Flashcards in Immunology Deck (29):
What are components of the Lymphoid System?
1. Lymph nodes
What are the four characteristics of circulating WBCs?
2. Amoeboid movement
3. Positive chemotaxis
Which WBCs are capable of phagocytosis?
Neutrophils, Eosinophils, Monocytes
Which WBCs contribute to nonspecific defenses?
What are the functions of neutrophils?
Engulf pathogens or debris, release cytotoxic enzymes "respiratory burst"
What are the functions of lymphocytes?
Differentiate into T cells, B cells, or NK cells.
What are the functions of monocytes?
Enter tissues to become macrophages, engulf pathogens or debris
What are the functions of dendritic cells?
The KEY antigen presenting cell.
Pick up antigens in peripheral areas and present antigens in lymph nodes.
What are the macrophages in the brain?
What are the functions of eosinophils?
Phagocytic, engulf antibody-labelled materials, release cytotoxic enzymes, reduce inflammation. Increase in allergic and parasitic situations.
What are functions of basophils?
Enter damaged tissues and release histamines and other chemicals that promote inflammation.
Normal WBC range?
a few M/E/B
2. Lymphoid Stem cells
Band cell (Basophil, Eosinophil, Neutrophil) pedigree?
2. Myeloid stem cells (Multi-CSF)
3. Progenitor Cells (GM-CSF)
4. Myeloblast (G-CSF)
6. Band cells
2. Myeloid stem cells (multi-CSF)
3. Progenitor cells (GM-CSF)
4. Monoblast (M-CSF)
7 components of innate immunity:
1. Physical barriers (skin, sweat, mucous)
2. Phagocytes (neutrophils, monocytes, eosinophils)
3. Immunological surveillance (NK cells)
4. Interferons (proteins released by cells infected by viruses)
5. Complement system (MAC and opsonization)
6. Inflammatory response
What are the effects of inflammation?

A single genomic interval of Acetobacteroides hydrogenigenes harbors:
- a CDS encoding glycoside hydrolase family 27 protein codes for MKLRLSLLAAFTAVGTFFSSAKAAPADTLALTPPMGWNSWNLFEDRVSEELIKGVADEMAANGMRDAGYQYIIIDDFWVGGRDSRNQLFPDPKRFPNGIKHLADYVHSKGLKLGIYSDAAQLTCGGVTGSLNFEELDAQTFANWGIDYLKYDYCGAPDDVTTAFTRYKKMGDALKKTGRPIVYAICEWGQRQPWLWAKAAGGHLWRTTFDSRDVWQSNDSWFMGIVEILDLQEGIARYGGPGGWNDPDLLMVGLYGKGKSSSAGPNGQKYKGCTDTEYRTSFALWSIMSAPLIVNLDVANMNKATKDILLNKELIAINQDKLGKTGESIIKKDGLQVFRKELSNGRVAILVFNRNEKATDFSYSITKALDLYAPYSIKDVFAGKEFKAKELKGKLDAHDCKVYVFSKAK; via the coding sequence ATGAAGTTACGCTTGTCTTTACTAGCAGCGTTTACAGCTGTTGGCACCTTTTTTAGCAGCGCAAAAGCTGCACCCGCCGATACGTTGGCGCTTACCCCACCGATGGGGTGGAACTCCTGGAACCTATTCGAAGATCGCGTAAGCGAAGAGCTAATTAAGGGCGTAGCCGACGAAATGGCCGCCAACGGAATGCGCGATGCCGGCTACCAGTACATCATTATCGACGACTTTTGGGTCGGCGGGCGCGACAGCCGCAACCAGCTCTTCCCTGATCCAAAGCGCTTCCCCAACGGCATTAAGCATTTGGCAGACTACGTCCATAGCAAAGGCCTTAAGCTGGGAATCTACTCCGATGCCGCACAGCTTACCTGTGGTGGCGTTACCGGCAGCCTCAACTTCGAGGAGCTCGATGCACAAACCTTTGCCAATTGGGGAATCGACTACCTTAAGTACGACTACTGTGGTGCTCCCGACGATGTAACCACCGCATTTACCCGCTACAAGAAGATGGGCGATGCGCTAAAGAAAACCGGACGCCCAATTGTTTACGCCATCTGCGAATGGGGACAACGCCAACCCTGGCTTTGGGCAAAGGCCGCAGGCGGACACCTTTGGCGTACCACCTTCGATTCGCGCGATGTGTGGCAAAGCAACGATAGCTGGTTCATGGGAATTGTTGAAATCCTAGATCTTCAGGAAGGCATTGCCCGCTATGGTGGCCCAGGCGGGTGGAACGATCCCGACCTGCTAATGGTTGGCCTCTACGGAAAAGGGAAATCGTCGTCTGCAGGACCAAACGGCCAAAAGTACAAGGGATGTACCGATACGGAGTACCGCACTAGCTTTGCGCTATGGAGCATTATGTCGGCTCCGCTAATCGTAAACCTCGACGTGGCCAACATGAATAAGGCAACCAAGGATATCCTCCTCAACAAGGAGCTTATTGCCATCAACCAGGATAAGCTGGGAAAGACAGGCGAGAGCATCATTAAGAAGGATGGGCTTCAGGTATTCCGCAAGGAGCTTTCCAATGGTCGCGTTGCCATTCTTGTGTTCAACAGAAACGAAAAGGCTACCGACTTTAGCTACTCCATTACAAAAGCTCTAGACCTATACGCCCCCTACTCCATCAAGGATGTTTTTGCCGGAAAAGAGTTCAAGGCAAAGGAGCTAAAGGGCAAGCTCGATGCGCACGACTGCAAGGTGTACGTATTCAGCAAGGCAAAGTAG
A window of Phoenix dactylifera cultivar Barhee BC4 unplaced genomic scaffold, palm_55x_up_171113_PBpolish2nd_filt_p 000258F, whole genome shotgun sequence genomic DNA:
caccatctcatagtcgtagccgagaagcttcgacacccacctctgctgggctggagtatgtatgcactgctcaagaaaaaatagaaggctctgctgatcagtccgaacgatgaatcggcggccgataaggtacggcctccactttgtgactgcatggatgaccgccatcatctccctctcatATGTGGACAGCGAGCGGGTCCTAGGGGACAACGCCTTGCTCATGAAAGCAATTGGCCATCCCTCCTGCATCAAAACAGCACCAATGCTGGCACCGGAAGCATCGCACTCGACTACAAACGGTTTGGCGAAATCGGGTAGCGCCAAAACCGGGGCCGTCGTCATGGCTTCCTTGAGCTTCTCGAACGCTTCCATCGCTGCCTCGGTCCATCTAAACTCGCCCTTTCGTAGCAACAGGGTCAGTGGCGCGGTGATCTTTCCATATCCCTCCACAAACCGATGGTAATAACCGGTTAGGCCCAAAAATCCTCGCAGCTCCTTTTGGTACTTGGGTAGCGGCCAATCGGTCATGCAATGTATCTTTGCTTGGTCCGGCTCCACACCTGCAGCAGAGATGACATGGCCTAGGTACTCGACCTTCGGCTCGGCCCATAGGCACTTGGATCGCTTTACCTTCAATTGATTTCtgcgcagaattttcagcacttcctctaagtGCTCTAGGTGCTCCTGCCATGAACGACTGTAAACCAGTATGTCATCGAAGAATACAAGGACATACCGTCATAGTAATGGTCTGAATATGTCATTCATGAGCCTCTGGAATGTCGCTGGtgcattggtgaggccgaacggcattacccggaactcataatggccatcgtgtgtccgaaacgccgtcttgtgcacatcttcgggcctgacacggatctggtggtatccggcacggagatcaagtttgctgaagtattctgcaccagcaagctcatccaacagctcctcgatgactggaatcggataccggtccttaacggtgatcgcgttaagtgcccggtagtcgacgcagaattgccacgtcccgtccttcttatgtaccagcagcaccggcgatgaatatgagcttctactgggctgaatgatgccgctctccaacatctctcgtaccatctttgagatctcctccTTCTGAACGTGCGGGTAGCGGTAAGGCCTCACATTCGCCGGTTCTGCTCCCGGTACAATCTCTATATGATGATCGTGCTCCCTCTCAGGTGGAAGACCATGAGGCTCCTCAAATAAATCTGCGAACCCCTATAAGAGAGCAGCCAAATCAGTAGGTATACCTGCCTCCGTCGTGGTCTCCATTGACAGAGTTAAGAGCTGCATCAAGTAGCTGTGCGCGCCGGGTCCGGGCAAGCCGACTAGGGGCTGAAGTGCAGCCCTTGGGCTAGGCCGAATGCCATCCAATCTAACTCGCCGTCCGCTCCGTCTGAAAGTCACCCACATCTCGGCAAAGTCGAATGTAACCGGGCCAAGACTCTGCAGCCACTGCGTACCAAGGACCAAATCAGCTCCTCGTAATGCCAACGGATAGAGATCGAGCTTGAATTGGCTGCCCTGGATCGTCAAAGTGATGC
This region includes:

1. Increased blood flow
2. Activate phagocytes
3. Increased capillary permeability
4. Activate complement
5. Clotting reactions
6. Increase temperature
7. Activate specific defenses
What are the 4 cardinal signs of inflammation?
What are the steps of cellular response to acute inflammation?
1. Tissue damage
2. Mast cell activation (Release histamine and heparin)
3. Phagocyte attraction (release cytokines)
4. Removal of debris by neutrophils and macrophages. Stimulates fibroblasts.
Where are B cells found in lymph nodes?
Outer cortex and medullary cord
Where are T cells found in lymph nodes?
What are actions of NK cells?
1. Recognition and adhesion
2. Realignment of golgi apparatus
3. Secretion of perforin
4. Lysis of abnormal cell
What are the 3 pathways of complement?
1. Classical (antibodies)
2. Alternate (fungi and bacteria)
3. Mannose-lectin (sugar coated bacteria)
What are toll-like receptors?
1. Part of innate immune system
2. Recognized patterns in microbial proteins, recognize lipopolysaccharides, flagellum, DNA from viruses and bacteria.
What are chemokines?
Give cells direction where they should travel. Direct immune cells where to go
What are cytokines?
Proteins secreted by immune cells for communication
What is chronic granuloma disease?
Deficiency in all phagocytes, not just neutrophils.
1. Phagocytes eat pathogens, but unable to make oxidative burst to kill them. Take bacteria back to lymph nodes, cause lymphadenitis.